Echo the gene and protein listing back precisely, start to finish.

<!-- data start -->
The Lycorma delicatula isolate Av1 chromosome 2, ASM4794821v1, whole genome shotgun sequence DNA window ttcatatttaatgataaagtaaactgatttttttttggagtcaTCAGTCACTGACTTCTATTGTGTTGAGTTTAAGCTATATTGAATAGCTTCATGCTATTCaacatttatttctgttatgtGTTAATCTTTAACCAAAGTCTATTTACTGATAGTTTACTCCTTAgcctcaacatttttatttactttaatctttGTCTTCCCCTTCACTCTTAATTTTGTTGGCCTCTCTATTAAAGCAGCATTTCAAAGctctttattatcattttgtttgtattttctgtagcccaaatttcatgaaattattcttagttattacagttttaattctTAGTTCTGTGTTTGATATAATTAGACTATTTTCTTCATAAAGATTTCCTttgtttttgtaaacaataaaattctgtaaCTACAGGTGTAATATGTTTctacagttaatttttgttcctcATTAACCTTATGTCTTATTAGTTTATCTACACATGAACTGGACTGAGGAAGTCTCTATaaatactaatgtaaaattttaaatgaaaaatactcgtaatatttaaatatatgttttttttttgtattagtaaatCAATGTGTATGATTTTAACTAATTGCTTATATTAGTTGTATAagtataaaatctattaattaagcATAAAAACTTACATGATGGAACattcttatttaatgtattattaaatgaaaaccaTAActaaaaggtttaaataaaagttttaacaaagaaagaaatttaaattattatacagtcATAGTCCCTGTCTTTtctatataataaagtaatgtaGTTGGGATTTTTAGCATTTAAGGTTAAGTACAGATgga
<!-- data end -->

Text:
The Lycorma delicatula isolate Av1 chromosome 2, ASM4794821v1, whole genome shotgun sequence DNA window ttcatatttaatgataaagtaaactgatttttttttggagtcaTCAGTCACTGACTTCTATTGTGTTGAGTTTAAGCTATATTGAATAGCTTCATGCTATTCaacatttatttctgttatgtGTTAATCTTTAACCAAAGTCTATTTACTGATAGTTTACTCCTTAgcctcaacatttttatttactttaatctttGTCTTCCCCTTCACTCTTAATTTTGTTGGCCTCTCTATTAAAGCAGCATTTCAAAGctctttattatcattttgtttgtattttctgtagcccaaatttcatgaaattattcttagttattacagttttaattctTAGTTCTGTGTTTGATATAATTAGACTATTTTCTTCATAAAGATTTCCTttgtttttgtaaacaataaaattctgtaaCTACAGGTGTAATATGTTTctacagttaatttttgttcctcATTAACCTTATGTCTTATTAGTTTATCTACACATGAACTGGACTGAGGAAGTCTCTATaaatactaatgtaaaattttaaatgaaaaatactcgtaatatttaaatatatgttttttttttgtattagtaaatCAATGTGTATGATTTTAACTAATTGCTTATATTAGTTGTATAagtataaaatctattaattaagcATAAAAACTTACATGATGGAACattcttatttaatgtattattaaatgaaaaccaTAActaaaaggtttaaataaaagttttaacaaagaaagaaatttaaattattatacagtcATAGTCCCTGTCTTTtctatataataaagtaatgtaGTTGGGATTTTTAGCATTTAAGGTTAAGTACAGATgga